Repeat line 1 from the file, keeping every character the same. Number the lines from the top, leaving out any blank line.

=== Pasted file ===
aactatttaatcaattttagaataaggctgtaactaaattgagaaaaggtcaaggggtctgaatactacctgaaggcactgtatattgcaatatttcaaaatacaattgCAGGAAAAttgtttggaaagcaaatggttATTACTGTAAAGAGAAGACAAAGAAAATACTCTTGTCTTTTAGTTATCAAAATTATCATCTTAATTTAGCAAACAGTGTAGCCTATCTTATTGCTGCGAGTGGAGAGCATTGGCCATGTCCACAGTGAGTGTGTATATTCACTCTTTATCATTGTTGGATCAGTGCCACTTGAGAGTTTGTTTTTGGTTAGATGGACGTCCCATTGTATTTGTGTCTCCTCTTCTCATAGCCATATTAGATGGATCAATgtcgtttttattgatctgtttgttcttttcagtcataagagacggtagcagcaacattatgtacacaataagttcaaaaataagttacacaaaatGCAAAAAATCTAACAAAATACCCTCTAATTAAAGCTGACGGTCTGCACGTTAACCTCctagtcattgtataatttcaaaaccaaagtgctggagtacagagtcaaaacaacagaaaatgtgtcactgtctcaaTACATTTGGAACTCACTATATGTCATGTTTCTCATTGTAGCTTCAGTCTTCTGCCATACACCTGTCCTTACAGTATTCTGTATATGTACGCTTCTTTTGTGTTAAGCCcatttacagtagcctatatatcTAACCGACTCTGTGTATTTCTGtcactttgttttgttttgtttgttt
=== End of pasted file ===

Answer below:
aactatttaatcaattttagaataaggctgtaactaaattgagaaaaggtcaaggggtctgaatactacctgaaggcactgtatattgcaatatttcaaaatacaattgCAGGAAAAttgtttggaaagcaaatggttATTACTGTAAAGAGAAGACAAAGAAAATACTCTTGTCTTTTAGTTATCAAAATTATCATCTTAATTTAGCAAACAGTGTAGCCTATCTTATTGCTGCGAGTGGAGAGCATTGGCCATGTCCACAGTGAGTGTGTATATTCACTCTTTATCATTGTTGGATCAGTGCCACTTGAGAGTTTGTTTTTGGTTAGATGGACGTCCCATTGTATTTGTGTCTCCTCTTCTCATAGCCATATTAGATGGATCAATgtcgtttttattgatctgtttgttcttttcagtcataagagacggtagcagcaacattatgtacacaataagttcaaaaataagttacacaaaatGCAAAAAATCTAACAAAATACCCTCTAATTAAAGCTGACGGTCTGCACGTTAACCTCctagtcattgtataatttcaaaaccaaagtgctggagtacagagtcaaaacaacagaaaatgtgtcactgtctcaaTACATTTGGAACTCACTATATGTCATGTTTCTCATTGTAGCTTCAGTCTTCTGCCATACACCTGTCCTTACAGTATTCTGTATATGTACGCTTCTTTTGTGTTAAGCCcatttacagtagcctatatatcTAACCGACTCTGTGTATTTCTGtcactttgttttgttttgtttgttt